Matt Damon plays Paul Safranek, an Everyman in the vein of something Jack Lemmon or Jimmy Stewart might have played in an earlier era. An old high school classmate (Jason Sudeikis) turns up at their high school reunion with his wife, now touting the benefits of the procedure — both 5 inches tall and living in a dream suburban development called Leisureland. Money problems are all the stuff of yesterday, and fine living is what those who make the transition are in for. Paul and his wife Audrey (Kristen Wiig) decide to go for it and submit themselves to the process, which takes place in a sterile white-walled factory where downsized humans are turned out on an assembly line. It is slyly and wittily conceived, and these scenes provide some of the movie’s biggest laughs without ever being condescending or going for the obvious jokes (well, maybe the giant Saltine cracker gag was just too much to resist).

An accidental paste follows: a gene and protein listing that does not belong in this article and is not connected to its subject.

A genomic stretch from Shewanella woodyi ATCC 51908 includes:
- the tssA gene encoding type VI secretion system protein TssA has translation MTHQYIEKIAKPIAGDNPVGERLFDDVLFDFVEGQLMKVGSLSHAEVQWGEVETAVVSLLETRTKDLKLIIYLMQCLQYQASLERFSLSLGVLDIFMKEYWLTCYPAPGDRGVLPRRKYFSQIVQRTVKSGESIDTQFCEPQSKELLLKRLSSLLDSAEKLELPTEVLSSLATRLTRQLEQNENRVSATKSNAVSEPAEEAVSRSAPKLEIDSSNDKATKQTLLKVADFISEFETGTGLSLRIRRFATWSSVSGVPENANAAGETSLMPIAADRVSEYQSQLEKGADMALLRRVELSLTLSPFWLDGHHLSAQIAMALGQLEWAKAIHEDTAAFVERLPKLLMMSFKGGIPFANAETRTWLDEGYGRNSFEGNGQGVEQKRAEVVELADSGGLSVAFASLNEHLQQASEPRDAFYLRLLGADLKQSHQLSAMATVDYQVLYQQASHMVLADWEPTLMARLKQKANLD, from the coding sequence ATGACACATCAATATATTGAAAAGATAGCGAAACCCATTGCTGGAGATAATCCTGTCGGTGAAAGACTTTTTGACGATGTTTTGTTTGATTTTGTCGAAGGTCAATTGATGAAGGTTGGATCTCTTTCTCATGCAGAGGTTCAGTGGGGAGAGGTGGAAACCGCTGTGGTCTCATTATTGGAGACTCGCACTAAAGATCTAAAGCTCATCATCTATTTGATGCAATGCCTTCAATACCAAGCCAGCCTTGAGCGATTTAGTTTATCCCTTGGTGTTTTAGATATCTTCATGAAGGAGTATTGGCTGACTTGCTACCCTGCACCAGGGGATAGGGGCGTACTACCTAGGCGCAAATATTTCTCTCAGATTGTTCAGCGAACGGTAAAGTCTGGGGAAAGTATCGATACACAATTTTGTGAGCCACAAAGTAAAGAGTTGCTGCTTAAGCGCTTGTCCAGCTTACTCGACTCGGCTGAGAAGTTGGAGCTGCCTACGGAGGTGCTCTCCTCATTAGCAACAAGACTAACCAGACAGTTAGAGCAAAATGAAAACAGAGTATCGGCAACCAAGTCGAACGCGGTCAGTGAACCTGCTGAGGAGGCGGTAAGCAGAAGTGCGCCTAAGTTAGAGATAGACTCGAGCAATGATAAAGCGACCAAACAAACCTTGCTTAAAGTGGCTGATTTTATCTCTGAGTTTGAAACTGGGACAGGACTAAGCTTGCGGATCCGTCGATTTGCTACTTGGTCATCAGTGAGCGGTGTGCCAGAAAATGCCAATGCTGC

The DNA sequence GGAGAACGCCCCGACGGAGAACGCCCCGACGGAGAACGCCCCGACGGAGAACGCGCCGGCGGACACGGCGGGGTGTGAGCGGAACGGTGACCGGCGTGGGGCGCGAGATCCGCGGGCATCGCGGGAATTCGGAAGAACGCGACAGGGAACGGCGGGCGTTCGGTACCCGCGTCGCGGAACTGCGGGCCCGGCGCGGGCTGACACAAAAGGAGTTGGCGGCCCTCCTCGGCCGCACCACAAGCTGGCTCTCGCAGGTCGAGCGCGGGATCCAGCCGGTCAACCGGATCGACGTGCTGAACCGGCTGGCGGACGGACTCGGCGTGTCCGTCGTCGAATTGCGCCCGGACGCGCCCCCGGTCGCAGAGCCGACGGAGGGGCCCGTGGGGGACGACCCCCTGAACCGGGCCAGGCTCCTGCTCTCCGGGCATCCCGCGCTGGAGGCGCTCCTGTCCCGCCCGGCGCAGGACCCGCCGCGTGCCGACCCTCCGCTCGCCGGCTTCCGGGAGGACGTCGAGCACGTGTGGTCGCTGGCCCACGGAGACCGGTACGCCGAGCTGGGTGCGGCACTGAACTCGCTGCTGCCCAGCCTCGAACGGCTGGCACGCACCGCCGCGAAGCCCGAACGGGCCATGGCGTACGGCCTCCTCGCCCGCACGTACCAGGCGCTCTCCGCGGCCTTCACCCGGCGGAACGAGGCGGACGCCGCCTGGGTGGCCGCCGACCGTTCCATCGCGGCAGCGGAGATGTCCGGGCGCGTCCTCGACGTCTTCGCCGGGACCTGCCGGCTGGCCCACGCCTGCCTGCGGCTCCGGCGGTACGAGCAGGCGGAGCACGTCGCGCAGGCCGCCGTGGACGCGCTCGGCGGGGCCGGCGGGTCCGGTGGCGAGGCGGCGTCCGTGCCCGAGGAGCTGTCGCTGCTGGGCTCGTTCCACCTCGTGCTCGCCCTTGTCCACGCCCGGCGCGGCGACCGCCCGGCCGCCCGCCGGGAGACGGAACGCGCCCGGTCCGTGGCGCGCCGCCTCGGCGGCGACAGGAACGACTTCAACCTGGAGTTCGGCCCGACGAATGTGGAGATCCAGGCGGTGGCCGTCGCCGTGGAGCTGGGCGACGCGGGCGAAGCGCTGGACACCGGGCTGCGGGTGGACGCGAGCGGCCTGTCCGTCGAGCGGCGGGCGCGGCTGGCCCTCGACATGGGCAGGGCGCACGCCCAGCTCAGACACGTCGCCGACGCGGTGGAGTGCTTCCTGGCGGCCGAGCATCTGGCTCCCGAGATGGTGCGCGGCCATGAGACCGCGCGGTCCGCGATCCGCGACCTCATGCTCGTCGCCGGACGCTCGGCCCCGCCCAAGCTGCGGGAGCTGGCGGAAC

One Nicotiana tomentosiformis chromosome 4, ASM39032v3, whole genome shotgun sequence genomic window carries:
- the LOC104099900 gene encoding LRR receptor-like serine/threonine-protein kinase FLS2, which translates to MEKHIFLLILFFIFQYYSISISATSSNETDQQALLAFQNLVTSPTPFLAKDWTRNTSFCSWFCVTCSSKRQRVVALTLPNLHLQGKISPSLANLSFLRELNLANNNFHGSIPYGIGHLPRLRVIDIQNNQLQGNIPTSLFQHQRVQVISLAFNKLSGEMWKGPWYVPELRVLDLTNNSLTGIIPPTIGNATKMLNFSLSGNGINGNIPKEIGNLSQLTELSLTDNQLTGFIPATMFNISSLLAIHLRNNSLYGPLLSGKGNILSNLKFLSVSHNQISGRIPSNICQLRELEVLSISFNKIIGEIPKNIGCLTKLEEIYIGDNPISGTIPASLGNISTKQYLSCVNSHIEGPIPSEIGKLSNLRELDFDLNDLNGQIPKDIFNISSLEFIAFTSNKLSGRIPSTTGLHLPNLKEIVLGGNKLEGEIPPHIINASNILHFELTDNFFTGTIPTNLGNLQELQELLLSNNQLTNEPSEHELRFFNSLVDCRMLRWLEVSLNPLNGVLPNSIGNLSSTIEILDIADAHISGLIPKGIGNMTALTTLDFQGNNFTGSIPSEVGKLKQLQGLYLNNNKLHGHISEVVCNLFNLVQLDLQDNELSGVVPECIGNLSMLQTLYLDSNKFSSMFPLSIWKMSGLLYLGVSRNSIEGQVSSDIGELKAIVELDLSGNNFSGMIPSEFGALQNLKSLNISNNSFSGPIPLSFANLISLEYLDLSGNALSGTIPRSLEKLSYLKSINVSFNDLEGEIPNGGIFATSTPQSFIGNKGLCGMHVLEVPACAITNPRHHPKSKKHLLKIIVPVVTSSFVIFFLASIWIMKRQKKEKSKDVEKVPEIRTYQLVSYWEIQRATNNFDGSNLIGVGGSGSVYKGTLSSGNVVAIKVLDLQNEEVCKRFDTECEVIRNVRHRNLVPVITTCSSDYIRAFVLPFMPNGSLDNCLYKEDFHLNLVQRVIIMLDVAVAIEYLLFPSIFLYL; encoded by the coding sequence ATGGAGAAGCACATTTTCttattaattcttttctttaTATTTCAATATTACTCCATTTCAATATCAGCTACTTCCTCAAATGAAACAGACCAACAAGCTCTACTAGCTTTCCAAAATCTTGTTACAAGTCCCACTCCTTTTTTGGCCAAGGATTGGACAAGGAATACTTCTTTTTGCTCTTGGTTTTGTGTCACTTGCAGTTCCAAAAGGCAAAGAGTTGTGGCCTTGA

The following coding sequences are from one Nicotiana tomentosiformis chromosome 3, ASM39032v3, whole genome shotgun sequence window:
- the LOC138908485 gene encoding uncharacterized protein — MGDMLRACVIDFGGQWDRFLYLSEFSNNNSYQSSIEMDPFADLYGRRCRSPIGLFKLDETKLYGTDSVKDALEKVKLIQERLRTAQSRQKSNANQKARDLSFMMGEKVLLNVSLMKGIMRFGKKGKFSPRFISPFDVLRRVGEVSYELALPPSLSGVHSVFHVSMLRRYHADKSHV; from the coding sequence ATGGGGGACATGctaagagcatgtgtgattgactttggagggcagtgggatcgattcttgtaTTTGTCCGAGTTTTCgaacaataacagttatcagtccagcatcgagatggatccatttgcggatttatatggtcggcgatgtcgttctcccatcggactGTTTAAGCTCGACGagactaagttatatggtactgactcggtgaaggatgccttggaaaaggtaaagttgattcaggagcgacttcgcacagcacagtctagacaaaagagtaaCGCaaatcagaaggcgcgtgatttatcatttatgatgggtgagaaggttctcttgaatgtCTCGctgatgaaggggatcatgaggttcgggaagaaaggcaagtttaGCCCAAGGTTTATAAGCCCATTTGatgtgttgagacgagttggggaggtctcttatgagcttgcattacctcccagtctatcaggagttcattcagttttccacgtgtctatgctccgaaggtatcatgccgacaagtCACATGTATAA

Without going into spoiler territory, I will say that Paul’s plan goes a little awry and that leads to life changes neither he — nor the audience — could ever have anticipated. Eventually he hooks up with aging European playboys Dusan and Joris, played hilariously by Christoph Waltz and Udo Kier. These cigar-smoking party boys are loving the life of the downsized but also ironically hold a key to Paul’s fate, as does a Vietnamese refugee named Ngoc who sports a prosthetic leg below the knee (Hong Chau plays this one-of-a kind character in a way you will not forget, stealing every scene she’s in). Hong joins Paul in Norway, where nothing less that the fate of the planet is in peril. Is this suddenly a comedy about the apocalypse? You think you know exactly where this movie is going when suddenly it takes a poignant left turn.